Even as the national media was lamenting the end of ‘reforms’, the opposition in the present Kerala legislature was hailing the rescinding of the tariff hike as a `people’s victory’, no matter that while in power they had raised the tariff four times in a five-year tenure since 1997. This utter managerial disaster had contributed to a greater than one hundred percent increase in the tariff. Unless we believe that these were all driven by cost increases we have every reason to believe that they amounted to cynical manouvres of re-distribution to the two sets of interests mentioned above. Only the apparatchik would seek to argue that Kerala’s public see the political class’s opposition to the tariff hike as driven by the public interest as opposed to actually preserving what is at best mismanagement and at worst, in a poor country, a re-distribution towards the rich and the powerful. Just nobody has missed the tragedy that those who have never hesitated to wield the brutal power of the state machinery against their own people while in office now lead the picketting of public offices and encourage the destruction of public property in response to the decision of a democratically elected government.

            The argument of Kerala’s opposition parties that the hike is tainted because of its association with negotiations for a loan from the Asian Development Bank (ADB) is disingenuous, for it is public knowledge that it was the government of Mr. E.K. Nayanar that had initiated talks with that agency. In any case, though one may doubt seriously the wisdom of borrowing against projects that have no clearcut income streams in the future, it is not clear that one should object to a loan stipulation even when it may be in one’s interest to do so. For instance, how ‘bout a conditionality that the government must recoup its arrears within a stipulated time period? In the middle of a power crisis, we find a red herring of a demand that the government reveals details of its negotiations with the ADB. What would constitute a much more constructive act in the public interest is to demand that the accounts of the Kerala State Electricity Board be made public. After all the Board is a public body, and it must be open to social audit along with other public bodies.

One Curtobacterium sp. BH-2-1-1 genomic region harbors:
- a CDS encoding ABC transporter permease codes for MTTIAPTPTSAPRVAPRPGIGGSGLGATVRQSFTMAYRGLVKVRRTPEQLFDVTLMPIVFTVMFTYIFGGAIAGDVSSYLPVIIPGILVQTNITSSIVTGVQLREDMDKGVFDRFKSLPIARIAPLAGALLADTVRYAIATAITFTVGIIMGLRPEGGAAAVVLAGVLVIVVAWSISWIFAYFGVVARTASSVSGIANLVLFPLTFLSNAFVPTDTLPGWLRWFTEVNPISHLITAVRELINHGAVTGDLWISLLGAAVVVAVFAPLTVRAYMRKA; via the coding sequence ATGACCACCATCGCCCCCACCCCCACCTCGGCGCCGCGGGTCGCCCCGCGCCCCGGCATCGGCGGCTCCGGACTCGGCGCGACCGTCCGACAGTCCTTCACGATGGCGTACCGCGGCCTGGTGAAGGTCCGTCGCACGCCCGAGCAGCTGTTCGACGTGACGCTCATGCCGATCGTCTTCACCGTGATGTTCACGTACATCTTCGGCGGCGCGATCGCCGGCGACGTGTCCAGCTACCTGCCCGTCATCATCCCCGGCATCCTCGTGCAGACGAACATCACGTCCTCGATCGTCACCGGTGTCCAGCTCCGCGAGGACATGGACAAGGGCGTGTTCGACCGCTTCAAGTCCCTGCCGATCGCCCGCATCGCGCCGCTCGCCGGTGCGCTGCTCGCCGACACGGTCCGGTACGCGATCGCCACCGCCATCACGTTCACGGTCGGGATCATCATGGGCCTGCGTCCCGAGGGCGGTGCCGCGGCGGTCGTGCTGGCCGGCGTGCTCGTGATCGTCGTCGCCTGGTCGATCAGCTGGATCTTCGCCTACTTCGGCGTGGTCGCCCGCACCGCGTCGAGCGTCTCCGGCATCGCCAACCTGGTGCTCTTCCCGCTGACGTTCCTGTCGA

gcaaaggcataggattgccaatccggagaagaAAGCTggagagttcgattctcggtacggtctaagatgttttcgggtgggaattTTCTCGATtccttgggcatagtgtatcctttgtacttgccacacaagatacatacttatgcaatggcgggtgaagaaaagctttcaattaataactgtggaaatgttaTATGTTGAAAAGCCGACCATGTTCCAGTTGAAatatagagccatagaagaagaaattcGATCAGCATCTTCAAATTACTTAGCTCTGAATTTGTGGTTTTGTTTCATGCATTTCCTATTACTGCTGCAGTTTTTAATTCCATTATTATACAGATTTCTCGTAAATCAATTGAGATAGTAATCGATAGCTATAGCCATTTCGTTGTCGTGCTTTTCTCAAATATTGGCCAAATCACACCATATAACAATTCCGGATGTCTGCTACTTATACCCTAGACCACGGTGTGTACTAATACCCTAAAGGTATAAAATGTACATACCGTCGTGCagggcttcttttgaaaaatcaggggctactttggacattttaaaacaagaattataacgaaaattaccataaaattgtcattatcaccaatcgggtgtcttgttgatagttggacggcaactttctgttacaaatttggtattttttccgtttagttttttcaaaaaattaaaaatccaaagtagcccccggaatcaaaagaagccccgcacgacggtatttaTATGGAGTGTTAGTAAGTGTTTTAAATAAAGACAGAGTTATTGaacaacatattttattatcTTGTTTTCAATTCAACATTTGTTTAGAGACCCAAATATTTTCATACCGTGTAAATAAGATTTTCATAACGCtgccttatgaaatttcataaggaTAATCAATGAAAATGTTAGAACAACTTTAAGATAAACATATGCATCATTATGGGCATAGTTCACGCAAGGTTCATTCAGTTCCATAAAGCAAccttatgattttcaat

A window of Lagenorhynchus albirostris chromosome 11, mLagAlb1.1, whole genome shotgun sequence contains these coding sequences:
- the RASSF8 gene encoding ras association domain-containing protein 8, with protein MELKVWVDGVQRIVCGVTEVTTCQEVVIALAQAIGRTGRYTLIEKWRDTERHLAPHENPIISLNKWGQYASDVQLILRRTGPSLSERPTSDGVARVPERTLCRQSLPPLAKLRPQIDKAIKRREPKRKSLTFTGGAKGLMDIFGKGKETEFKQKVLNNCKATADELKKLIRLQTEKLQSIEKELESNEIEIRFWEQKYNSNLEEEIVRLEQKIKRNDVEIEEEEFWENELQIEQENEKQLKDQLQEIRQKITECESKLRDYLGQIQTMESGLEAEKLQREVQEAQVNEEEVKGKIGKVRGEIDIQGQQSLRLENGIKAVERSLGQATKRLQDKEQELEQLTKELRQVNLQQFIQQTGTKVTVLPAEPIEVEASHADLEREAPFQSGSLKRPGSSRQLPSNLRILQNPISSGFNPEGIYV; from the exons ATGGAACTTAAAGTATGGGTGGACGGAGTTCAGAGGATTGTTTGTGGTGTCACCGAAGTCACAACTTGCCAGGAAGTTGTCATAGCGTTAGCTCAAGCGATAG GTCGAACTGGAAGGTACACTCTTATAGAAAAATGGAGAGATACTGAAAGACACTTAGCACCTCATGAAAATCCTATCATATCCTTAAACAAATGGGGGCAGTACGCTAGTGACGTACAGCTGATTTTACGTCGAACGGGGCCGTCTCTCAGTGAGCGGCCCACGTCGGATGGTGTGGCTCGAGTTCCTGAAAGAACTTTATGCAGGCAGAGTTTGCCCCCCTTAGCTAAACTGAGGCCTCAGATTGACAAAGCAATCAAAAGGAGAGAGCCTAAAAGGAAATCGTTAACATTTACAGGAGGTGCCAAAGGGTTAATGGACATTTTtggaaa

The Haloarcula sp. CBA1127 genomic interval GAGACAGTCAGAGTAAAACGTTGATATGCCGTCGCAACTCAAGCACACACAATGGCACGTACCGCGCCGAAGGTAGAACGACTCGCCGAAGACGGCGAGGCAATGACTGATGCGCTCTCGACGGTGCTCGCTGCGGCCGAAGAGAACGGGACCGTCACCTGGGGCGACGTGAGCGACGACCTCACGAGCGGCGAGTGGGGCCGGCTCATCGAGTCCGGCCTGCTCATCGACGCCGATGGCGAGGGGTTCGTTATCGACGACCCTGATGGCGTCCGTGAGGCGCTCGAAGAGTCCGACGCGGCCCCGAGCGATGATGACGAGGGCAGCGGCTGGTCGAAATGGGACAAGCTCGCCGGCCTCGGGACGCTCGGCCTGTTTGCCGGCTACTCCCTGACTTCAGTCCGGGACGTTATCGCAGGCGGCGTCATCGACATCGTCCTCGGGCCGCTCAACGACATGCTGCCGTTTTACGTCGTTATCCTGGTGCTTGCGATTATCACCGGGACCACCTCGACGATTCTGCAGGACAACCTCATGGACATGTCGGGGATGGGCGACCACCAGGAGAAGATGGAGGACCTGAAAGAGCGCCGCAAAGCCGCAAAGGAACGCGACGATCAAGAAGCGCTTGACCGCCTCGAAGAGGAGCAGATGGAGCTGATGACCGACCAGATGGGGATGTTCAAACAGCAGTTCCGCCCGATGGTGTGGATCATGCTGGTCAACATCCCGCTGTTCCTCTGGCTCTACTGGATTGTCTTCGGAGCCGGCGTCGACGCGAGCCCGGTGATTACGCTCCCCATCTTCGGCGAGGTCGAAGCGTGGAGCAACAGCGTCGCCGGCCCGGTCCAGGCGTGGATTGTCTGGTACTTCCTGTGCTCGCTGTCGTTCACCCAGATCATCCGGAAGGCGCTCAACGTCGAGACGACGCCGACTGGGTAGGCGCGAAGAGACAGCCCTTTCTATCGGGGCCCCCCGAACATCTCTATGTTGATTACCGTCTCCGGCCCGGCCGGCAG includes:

Rajiv Gandhi had once remarked: "We cannot run an inefficient system, call it ‘socialism’, and bill it to the poor." This sums up aptly the unravelling of the extant arrangements of Kerala’s electricity authority. Can anyone any longer argue that we have a credible case for disallowing private enterprise in power there? However, to the discerning, the message from Kerala has implications for much more than merely supplying it with electricity. It has to do with what we must expect of public bodies in this country. The illusion of a golden age home-delivered by politicians and bureaucrats left to themselves needs be lost forever. And a new enlightenment will be our reward.